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HSBC treads a fine line between angering China and alienating the west

Kalyeena Makortoff
Photograph: Tyrone Siu/Reuters

HSBC’s chief executive, Noel Quinn, will be steeling himself for a grilling on Monday, as the bank’s support for China’s controversial security laws in Hong Kong and alleged role in the arrest of a Huawei executive threaten to dominate its second-quarter results.

The company, which has its global headquarters in London but makes the majority of its profits in Hong Kong and China, will be the last major UK bank to publish earnings next week. But while HSBC is likely to report Covid-19 loan loss charges worth $2.7bn (£2bn) – more than the $2.5bn (£1.9bn) it is expected to make in pre-tax profits – the impact of the virus will be one of the easier topics to tackle as the bank juggles competing geopolitical controversies.

Quinn, an HSBC lifer who formally took over as chief executive in March, is likely to choose his words carefully. HSBC has traditionally remained neutral on China, but it was on Quinn’s watch, in early June, that the bank gave its backing for Beijing’s new rules. It said: “We respect and support laws and regulations that will enable Hong Kong to recover and rebuild the economy and, at the same time, maintain the principle of ‘one country, two systems.’” HSBC’s Asia Pacific chief executive, Peter Wong, signed a petition supporting Beijing’s new rules.

The message immediately sparked controversy, with politicians in London and Washington condemning the bank’s support for the anti-democratic laws which, critics said, would undermine Hong Kong’s autonomy under the one country, two systems framework.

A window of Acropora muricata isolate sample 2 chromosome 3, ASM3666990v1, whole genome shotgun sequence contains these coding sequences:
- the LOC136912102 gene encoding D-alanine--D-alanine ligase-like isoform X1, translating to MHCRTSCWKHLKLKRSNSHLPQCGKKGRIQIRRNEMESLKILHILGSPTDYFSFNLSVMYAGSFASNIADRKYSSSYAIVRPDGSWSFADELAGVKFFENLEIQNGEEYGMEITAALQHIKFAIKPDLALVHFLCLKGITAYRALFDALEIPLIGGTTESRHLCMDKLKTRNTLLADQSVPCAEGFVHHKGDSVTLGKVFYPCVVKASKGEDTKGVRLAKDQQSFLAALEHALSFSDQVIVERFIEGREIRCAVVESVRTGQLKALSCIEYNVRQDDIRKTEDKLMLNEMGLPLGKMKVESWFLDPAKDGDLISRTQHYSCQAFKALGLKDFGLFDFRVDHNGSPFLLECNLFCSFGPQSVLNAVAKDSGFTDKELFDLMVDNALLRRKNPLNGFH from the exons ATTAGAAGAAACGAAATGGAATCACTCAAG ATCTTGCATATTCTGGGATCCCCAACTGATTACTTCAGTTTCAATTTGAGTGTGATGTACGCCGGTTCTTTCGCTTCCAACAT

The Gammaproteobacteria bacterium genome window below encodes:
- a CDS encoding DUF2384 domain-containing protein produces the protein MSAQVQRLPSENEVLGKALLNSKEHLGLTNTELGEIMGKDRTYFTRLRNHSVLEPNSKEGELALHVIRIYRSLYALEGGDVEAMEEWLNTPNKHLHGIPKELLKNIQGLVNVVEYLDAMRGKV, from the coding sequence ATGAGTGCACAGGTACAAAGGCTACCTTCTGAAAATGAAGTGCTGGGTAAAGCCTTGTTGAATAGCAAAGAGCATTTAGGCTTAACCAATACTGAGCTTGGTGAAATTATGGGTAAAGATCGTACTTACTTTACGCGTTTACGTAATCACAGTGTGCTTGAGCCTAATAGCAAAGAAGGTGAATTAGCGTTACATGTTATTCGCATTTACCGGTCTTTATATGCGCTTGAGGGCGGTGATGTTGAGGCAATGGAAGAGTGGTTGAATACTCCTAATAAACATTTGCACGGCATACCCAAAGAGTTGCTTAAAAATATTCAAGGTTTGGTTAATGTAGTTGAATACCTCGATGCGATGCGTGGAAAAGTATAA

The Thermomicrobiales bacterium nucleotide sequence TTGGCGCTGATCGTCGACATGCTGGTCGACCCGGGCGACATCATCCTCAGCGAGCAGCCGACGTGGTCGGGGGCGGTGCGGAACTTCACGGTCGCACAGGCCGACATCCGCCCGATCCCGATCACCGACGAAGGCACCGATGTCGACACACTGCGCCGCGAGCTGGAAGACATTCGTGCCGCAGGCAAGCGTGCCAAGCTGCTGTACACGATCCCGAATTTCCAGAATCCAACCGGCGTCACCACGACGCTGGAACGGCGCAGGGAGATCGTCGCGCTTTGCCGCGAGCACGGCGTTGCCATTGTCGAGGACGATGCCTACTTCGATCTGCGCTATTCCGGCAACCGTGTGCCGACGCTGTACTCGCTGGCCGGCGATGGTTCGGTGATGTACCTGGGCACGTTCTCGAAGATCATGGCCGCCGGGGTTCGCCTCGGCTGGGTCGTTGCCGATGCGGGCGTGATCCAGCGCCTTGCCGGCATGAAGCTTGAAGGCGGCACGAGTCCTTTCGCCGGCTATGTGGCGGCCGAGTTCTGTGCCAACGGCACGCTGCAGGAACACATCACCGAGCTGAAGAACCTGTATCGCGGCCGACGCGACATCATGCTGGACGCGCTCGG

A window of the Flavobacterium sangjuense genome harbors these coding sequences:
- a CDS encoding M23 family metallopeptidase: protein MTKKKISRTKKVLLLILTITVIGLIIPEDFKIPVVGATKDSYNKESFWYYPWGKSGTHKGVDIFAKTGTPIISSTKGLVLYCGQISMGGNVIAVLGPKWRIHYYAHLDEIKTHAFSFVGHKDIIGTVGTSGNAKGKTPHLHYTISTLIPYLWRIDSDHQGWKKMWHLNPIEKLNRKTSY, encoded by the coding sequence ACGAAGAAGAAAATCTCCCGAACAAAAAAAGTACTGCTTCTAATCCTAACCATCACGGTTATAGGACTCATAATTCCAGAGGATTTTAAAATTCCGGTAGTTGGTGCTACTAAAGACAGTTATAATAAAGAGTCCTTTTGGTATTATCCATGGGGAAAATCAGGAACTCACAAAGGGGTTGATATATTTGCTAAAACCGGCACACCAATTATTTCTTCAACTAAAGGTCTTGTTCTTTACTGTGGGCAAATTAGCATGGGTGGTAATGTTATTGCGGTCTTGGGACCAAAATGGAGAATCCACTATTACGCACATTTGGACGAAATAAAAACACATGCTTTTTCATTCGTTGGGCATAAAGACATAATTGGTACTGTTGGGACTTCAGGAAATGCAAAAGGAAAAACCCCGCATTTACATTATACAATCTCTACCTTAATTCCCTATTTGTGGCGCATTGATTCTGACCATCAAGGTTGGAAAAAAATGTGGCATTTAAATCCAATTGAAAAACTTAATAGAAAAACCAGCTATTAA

Dominic Raab told parliament that Hong Kong citizens' rights 'should not be sacrificed on the altar of bankers' bonuses'

Labour frontbenchers chastised HSBC, saying that the laws it had openly backed violated joint declaration treaty commitments between the UK and China, and limited freedoms for Hong Kong citizens. They also warned that the bank risked being the subject of boycotts similar to those aimed in the 1980s at companies that continued to do business in South Africa during the apartheid era.

The foreign secretary, Dominic Raab, later told parliament that the rights and freedoms of Hong Kong citizens “should not be sacrificed on the altar of bankers’ bonuses”.

In Washington, the House of Representatives passed legislation targeting key Chinese officials, putting banks who do business with Chinese authorities at risk of sanctions. This came weeks after the US secretary of state, Mike Pompeo, called HSBC’s endorsement of the security law a “corporate kowtow”.

Pompeo claimed HSBC’s efforts had been in vain and earned it no respect in Beijing, after China reportedly threatened to punish the bank if the UK blocked technology firm Huawei from involvement in building its 5G network. He warned that HSBC would continue to be used as political leverage by the Chinese Communist party.

The tit-for-tat retaliation between the west and Beijing continues, and HSBC is still caught in the middle, despite remaining tight-lipped. In July, China’s Global Times newspaper – a hawkish state mouthpiece – said China would counter UK moves to suspend an extradition treaty with Hong Kong by targeting companies such as Jaguar Land Rover and HSBC.

Last week, HSBC was forced to rubbish claims by Chinese state media that it had framed Huawei and been an accomplice in US efforts to arrest its chief financial officer, Meng Wanzhou, in Canada in late 2018. In its statement, posted on the WeChat Chinese social media platform, the bank said it had handed over documents to the US Department of Justice only after it was ordered to do so.

HSBC is now walking a precarious line between offending China – which is its most lucrative market – and losing the support of the UK and other western states.

Few of Quinn’s banking rivals would fancy being in his shoes.